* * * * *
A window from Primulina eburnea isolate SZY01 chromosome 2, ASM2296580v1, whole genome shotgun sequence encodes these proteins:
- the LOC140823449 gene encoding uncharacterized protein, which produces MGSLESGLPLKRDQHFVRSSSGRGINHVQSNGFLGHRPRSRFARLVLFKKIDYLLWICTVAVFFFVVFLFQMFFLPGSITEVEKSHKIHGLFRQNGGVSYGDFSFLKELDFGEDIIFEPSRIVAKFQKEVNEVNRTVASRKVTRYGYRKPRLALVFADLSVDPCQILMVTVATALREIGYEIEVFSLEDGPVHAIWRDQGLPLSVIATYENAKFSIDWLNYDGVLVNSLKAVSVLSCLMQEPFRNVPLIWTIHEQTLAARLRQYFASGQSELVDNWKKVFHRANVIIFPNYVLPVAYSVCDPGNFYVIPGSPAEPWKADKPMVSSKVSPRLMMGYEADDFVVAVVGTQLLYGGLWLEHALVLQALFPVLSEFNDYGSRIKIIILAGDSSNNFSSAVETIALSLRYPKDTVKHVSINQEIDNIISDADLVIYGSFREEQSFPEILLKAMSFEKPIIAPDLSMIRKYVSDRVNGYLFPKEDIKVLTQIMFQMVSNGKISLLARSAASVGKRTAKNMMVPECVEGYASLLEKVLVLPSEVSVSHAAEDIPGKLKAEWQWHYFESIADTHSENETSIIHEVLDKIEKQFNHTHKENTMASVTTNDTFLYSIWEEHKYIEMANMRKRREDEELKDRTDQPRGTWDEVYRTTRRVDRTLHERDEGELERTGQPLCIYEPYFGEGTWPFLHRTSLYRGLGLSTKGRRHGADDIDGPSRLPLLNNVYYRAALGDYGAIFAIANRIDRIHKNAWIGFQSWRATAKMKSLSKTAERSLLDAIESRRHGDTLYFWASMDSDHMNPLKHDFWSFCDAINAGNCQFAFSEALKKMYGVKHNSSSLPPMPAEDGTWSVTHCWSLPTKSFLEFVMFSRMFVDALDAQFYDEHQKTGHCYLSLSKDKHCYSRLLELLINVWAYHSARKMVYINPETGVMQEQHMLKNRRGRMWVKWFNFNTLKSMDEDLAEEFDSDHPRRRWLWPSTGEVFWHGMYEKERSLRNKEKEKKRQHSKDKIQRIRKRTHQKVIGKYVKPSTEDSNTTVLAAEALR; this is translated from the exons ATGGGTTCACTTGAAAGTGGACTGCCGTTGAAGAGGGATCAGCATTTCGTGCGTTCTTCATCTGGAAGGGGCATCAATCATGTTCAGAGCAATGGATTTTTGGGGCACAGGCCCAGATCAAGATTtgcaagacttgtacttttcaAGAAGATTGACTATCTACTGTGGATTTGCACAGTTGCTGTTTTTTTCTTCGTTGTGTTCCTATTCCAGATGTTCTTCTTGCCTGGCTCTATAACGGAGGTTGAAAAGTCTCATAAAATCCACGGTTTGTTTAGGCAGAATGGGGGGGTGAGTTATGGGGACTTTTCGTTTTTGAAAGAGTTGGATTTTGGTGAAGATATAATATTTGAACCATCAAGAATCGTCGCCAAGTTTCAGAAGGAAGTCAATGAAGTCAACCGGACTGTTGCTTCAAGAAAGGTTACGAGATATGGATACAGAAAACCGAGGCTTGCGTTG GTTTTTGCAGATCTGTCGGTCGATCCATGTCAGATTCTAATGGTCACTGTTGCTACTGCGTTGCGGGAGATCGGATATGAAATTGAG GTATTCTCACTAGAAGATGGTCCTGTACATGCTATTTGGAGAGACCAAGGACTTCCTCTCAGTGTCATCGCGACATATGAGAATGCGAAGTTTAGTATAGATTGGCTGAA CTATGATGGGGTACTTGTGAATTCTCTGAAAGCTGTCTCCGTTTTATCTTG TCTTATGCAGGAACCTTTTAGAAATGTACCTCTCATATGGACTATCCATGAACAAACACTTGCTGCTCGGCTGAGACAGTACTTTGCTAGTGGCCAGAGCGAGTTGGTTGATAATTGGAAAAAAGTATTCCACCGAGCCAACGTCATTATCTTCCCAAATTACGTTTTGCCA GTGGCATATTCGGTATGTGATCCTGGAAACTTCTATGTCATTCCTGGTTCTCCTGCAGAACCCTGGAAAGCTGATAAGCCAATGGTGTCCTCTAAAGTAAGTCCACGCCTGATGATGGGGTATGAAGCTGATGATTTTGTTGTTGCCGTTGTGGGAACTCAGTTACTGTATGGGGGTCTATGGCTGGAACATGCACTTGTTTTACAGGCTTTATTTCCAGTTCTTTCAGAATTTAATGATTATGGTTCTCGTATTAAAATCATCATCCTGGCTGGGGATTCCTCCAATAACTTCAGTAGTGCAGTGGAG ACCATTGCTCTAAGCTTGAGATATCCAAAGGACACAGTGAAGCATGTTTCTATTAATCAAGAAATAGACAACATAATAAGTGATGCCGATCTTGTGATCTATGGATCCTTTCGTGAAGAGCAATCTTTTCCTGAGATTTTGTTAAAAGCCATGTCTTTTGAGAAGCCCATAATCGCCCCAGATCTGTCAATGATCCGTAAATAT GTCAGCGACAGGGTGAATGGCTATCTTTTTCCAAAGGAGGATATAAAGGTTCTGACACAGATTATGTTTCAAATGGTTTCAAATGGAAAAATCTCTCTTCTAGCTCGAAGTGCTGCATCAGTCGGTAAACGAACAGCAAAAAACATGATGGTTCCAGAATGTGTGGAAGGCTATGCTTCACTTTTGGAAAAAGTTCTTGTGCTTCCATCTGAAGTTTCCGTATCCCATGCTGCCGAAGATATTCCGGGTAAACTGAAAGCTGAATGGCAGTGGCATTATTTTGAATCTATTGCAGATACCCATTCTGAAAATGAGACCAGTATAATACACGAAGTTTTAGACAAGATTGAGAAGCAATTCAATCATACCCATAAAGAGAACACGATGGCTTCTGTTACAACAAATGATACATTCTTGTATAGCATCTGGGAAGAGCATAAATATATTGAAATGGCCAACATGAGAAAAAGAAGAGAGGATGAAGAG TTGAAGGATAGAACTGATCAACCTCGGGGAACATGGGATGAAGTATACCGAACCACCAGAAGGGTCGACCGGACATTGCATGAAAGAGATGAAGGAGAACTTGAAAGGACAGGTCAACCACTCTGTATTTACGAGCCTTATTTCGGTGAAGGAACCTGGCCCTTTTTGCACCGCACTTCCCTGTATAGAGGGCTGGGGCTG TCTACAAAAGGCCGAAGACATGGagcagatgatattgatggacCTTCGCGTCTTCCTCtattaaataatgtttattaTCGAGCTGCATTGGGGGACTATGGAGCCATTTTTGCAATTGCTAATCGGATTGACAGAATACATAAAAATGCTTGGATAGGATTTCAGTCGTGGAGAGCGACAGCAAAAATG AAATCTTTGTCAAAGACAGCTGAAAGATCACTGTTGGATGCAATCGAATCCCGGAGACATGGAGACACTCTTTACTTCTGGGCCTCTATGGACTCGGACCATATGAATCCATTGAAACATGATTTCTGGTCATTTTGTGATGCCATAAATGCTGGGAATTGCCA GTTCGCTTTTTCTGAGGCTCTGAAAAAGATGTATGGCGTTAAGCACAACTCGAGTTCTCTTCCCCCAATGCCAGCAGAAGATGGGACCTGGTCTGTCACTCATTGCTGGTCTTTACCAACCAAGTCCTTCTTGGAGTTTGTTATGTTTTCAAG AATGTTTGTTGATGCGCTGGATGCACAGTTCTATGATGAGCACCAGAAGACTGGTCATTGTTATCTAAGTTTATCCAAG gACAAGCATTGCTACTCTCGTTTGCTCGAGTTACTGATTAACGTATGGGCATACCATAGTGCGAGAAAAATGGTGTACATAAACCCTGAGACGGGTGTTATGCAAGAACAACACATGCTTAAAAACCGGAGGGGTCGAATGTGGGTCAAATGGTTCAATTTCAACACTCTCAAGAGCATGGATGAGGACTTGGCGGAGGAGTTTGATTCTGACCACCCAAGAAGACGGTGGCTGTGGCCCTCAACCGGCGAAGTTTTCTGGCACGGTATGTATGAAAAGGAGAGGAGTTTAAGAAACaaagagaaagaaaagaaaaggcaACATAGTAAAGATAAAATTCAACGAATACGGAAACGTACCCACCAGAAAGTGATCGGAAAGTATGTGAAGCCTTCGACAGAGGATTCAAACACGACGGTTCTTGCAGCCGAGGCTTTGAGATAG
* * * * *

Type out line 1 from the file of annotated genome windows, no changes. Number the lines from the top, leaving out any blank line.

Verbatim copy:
A window from Primulina eburnea isolate SZY01 chromosome 2, ASM2296580v1, whole genome shotgun sequence encodes these proteins: